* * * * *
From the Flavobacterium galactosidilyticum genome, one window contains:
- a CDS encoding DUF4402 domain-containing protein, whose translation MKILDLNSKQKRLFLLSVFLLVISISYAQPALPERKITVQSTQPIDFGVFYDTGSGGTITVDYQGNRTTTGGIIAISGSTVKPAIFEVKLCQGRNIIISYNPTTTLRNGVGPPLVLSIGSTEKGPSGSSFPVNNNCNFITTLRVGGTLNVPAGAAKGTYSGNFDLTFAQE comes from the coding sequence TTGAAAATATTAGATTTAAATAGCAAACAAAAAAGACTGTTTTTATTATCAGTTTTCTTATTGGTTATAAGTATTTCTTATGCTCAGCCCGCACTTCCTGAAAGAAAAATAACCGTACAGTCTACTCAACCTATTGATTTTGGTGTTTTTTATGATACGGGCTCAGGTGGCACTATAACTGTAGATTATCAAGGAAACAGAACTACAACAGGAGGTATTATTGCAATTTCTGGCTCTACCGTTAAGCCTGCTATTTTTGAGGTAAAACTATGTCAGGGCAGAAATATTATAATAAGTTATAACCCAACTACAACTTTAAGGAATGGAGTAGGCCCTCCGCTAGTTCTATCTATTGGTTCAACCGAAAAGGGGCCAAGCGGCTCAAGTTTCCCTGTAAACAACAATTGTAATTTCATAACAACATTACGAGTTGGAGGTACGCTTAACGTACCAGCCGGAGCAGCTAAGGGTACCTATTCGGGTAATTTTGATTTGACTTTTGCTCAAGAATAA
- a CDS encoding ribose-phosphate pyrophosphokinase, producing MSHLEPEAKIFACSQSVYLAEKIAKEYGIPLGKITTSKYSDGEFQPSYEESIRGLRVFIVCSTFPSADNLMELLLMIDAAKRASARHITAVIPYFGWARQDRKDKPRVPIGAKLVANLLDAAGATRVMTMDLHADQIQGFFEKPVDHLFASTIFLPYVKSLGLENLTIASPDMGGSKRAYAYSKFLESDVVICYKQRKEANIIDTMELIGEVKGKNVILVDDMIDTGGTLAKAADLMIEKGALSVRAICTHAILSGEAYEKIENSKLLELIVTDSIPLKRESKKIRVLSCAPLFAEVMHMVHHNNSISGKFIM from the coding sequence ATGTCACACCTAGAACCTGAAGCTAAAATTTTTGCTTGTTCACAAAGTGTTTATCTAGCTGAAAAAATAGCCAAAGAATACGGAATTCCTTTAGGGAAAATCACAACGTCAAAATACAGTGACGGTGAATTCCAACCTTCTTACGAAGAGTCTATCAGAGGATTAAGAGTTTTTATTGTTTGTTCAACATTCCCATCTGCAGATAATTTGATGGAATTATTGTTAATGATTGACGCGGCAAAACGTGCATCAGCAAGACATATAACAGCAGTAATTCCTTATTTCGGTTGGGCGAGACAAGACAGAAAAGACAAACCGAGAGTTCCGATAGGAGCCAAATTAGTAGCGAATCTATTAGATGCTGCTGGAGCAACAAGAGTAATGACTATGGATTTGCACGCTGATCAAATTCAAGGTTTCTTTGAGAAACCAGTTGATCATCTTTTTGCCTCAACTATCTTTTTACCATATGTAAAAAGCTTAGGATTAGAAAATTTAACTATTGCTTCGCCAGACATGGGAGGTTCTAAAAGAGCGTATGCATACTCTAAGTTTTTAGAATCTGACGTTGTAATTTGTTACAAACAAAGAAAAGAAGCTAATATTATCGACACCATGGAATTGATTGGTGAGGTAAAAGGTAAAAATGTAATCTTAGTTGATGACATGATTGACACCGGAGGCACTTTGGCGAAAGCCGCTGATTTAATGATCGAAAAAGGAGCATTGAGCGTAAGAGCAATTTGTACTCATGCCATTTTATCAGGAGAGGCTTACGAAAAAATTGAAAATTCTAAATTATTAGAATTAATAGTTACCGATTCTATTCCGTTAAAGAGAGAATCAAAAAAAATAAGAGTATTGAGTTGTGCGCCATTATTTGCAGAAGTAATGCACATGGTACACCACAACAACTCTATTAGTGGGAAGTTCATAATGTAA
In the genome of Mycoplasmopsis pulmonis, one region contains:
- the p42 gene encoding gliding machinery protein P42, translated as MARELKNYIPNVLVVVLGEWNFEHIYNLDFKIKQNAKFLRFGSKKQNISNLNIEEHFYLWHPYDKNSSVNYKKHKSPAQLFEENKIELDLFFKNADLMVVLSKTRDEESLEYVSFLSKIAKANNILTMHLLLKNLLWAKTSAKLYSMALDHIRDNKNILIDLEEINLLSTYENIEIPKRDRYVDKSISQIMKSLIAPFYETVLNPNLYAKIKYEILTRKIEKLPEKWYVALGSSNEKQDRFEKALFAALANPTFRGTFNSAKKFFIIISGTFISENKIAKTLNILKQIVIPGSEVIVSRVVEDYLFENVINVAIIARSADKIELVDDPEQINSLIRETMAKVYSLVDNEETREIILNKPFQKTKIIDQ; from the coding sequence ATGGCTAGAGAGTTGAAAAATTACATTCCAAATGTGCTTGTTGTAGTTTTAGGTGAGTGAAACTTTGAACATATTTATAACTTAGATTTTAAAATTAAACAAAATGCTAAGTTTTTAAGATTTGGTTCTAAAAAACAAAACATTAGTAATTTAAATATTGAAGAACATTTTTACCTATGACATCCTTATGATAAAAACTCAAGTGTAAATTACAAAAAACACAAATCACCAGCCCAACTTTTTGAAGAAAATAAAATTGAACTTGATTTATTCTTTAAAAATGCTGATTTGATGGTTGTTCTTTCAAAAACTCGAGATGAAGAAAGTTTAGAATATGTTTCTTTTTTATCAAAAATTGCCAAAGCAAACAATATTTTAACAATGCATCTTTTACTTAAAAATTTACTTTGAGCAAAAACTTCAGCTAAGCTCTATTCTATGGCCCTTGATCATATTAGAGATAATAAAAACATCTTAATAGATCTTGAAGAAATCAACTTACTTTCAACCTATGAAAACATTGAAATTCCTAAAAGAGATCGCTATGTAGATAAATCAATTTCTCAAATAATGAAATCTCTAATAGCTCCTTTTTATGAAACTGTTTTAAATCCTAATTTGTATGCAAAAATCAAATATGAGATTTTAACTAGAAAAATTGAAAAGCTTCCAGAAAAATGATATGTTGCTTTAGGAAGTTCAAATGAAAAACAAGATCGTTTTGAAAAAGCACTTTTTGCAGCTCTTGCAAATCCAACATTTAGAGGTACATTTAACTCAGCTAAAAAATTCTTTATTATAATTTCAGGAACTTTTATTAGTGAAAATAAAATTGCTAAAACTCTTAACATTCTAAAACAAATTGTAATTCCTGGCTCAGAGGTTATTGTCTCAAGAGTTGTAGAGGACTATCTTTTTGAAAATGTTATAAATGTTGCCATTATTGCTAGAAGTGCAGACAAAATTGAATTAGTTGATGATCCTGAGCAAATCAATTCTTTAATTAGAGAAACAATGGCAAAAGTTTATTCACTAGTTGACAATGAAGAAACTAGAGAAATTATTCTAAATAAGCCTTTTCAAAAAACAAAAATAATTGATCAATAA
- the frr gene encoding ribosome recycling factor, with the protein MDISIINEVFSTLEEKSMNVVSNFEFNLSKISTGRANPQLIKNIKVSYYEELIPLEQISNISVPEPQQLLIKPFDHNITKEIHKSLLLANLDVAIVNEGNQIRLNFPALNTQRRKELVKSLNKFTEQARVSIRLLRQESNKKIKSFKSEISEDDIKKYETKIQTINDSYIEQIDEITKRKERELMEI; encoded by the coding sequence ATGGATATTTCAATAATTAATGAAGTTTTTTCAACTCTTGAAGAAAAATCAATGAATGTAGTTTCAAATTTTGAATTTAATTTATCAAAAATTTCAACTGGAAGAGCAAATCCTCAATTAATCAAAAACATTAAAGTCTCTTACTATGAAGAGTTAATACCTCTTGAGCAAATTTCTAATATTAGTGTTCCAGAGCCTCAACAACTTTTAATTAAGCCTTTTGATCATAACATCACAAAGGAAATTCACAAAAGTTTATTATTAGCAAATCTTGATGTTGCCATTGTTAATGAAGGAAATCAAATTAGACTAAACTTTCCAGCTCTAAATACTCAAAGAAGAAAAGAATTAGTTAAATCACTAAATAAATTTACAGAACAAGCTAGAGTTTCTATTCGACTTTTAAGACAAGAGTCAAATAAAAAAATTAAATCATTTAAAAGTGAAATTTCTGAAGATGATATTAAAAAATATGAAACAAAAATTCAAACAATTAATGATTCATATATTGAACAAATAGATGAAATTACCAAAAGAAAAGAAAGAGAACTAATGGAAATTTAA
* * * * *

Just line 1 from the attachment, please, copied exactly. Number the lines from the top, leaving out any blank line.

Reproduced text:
From the Flavobacterium galactosidilyticum genome, one window contains: